University Career Services helps international students navigate the U.S. world of work and acclimate to the American work culture through individual appointments as well as specialized programs.
As an international student, the type of visa you are on determines your eligibility to work in the United States. As an international student, you may be able to work in the U.S. while studying. The Office of International Programs and Services (OIPS) can help you understand your work options and obtain proper work authorization.
Using CPT through the Co-op ProgramThe Cooperative Education Program (Co-op) allows you to receive recognition on your transcript for your experiential work. If you have been offered a paid co-op or internship and are not enrolling in an internship course for academic credit, you may be eligible to use your CPT through the Co-op Program. Regarding unpaid internships, please check with the OIPS as they may require you to enroll in the Co-op Program.
- Minimum overall GPA requirements: Undergraduates: 2.0, Graduates: 3.0, Juris Doctor: 2.33
- Completion of one academic year (fall and spring semesters) of full-time study and at least one semester at Mason under an F-1 visa status
- Completion of mid-semester feedback and an evaluation at the end of your work experience
- Proper work authorization obtained through the Office of International Programs and Services
- You may not work more than 20 hours per week while classes are in session.
- The position must be must be related to your field of study.
- The position must be paid or compensated.
- The position must offer a minimum of 160 hours of work during the academic term.
- Consult with an advisor in the Office of International Programs and Services (OIPS) regarding your eligibility to use your CPT through enrollment in the Co-op Program.
- Complete the Curricular Practical Training Application Form and the Co-op Work Agreement.
- Give the Co-op Work Agreement to the employer to review and sign.
- Once all of your forms are completely filled out, submit your offer letter, position description, completed Co-op Work Agreement, Curricular Practical Training Application Form, and the Co-op Program fee of $25 (cash or check only) to Debbie Zuiker, Experiential Learning Coordinator, in University Career Services. You may submit these via email or you may schedule an in-person appointment with Debbie. Partially completed forms will not be accepted.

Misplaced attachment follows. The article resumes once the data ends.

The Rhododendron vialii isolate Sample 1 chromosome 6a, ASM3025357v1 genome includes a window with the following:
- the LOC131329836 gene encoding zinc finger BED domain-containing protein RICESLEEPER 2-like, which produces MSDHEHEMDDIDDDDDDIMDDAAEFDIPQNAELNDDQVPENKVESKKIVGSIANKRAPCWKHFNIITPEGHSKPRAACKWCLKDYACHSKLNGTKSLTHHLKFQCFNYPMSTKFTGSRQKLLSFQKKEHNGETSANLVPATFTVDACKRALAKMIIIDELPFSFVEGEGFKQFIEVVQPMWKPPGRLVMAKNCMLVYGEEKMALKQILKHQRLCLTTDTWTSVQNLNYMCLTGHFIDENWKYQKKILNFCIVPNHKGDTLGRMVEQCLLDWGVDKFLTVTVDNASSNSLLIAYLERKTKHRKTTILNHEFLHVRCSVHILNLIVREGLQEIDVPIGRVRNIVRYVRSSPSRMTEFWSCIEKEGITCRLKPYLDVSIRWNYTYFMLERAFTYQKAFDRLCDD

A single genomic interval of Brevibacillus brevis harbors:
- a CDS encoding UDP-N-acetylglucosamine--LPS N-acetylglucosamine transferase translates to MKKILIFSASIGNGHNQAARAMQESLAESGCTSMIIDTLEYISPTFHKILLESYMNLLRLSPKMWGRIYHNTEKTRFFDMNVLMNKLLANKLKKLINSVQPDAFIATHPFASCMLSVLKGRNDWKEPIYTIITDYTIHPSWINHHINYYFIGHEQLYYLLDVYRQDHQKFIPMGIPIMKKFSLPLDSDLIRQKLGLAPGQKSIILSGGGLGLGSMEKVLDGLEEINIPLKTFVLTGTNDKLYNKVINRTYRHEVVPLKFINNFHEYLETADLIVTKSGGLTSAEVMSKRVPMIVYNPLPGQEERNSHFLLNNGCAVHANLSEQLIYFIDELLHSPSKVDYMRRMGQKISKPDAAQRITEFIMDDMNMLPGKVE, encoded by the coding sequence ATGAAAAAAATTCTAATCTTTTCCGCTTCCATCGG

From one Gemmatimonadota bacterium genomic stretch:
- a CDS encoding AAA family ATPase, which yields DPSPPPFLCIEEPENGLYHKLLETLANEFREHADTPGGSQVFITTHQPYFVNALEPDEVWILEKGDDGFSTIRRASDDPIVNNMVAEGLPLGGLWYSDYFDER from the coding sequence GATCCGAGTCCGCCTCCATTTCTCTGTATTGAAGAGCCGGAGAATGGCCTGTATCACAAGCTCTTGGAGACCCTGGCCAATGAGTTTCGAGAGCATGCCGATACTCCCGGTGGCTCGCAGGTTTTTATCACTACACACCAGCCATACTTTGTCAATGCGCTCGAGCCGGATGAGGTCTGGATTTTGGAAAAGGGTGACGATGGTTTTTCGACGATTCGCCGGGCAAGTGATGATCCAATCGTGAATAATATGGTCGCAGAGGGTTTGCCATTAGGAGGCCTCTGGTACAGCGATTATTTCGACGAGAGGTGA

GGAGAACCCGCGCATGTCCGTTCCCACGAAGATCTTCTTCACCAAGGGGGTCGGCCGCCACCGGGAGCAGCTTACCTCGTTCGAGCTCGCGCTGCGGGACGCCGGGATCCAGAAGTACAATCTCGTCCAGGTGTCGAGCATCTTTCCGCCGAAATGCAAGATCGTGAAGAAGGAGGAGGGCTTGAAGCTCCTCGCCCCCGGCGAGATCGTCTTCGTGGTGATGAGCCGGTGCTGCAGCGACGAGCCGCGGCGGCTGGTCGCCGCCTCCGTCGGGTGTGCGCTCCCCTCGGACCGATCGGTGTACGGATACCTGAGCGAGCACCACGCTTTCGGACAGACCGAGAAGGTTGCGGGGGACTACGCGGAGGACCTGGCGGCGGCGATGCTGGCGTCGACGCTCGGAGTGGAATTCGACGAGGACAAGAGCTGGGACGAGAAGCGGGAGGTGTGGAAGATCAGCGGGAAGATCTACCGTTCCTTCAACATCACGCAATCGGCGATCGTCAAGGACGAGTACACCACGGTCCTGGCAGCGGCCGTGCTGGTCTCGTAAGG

- Return to OIPS with your documents to obtain the work authorization on your I-20.
Summer 2016 Deadline: June 17
The deadline to enroll for summer 2016 CPT use through the Co-op Program is June 17, 2016. All paperwork for CPT and for enrollment in the Co-op Program must be submitted to OIPS and to University Career Services by this date.
Once you accept a position and complete the paperwork, you cannot change your mind and switch to another employer during the same academic period. Weigh all of your options carefully. If you need assistance in negotiating with employers, please call University Career Services at 703-993-2370 to speak with an Industry Advisor.
Please allow enough time to walk through all of the steps listed above (about one to three weeks). Authorizations may take up to two additional weeks.
Job and Internship Search Tips
Use Passport Career to find jobs and internships in over 75 countries across the globe including the United States. Passport Career features an H-1B database with 300,000+ employer profiles for U.S. job searches. Select "Register Now!" in the upper right corner of the homepage and enter "gmuniver" as the registration key.
Set up a search agent in HireMason, and select your work authorization to identify employers who are hiring international students.
Networking means developing relationships through in-person meetings or social situations. Reach out to your friends, family members, faculty, and alumni to see if they are aware of any employers who have worked with international students in the past. Volunteer at seminars, job fairs, and other university events. This will help you develop social skills required in the workplace.
Schedule an informational interview with professionals in fields that interest you. Use a neutral greeting (dear sir or madam) if you do not know the person you are writing to.
Resume and Cover Letter
Develop well-written resumes and cover letters that focus on your strengths and achievements. Highlight your multicultural background including work, educational experience, and language skills. Do not include personal information about yourself or your photo. Make sure all of your materials are error-free, and do not use the same resume and cover letter for every job application. Change it according to the job requirements.